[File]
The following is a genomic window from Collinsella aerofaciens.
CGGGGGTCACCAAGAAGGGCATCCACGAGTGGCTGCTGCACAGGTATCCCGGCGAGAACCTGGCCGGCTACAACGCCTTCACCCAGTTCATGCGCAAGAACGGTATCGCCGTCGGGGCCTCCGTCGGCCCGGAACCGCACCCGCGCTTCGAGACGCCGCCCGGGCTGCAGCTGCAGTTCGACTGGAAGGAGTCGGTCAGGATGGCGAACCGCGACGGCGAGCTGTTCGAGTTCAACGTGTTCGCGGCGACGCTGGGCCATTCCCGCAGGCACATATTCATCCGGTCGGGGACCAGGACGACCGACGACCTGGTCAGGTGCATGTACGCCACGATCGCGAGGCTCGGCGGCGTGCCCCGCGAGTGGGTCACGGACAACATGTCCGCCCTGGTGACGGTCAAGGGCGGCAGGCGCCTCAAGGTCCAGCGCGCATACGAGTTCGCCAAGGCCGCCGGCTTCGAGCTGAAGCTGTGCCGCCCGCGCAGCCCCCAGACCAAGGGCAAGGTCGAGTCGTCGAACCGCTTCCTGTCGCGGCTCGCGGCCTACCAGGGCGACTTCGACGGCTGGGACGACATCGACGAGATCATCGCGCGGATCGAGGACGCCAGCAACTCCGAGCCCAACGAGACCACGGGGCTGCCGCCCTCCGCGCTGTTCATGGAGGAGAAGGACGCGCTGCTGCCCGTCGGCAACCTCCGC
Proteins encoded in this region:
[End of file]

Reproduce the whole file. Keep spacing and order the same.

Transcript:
The following is a genomic window from Collinsella aerofaciens.
CGGGGGTCACCAAGAAGGGCATCCACGAGTGGCTGCTGCACAGGTATCCCGGCGAGAACCTGGCCGGCTACAACGCCTTCACCCAGTTCATGCGCAAGAACGGTATCGCCGTCGGGGCCTCCGTCGGCCCGGAACCGCACCCGCGCTTCGAGACGCCGCCCGGGCTGCAGCTGCAGTTCGACTGGAAGGAGTCGGTCAGGATGGCGAACCGCGACGGCGAGCTGTTCGAGTTCAACGTGTTCGCGGCGACGCTGGGCCATTCCCGCAGGCACATATTCATCCGGTCGGGGACCAGGACGACCGACGACCTGGTCAGGTGCATGTACGCCACGATCGCGAGGCTCGGCGGCGTGCCCCGCGAGTGGGTCACGGACAACATGTCCGCCCTGGTGACGGTCAAGGGCGGCAGGCGCCTCAAGGTCCAGCGCGCATACGAGTTCGCCAAGGCCGCCGGCTTCGAGCTGAAGCTGTGCCGCCCGCGCAGCCCCCAGACCAAGGGCAAGGTCGAGTCGTCGAACCGCTTCCTGTCGCGGCTCGCGGCCTACCAGGGCGACTTCGACGGCTGGGACGACATCGACGAGATCATCGCGCGGATCGAGGACGCCAGCAACTCCGAGCCCAACGAGACCACGGGGCTGCCGCCCTCCGCGCTGTTCATGGAGGAGAAGGACGCGCTGCTGCCCGTCGGCAACCTCCGC
Proteins encoded in this region: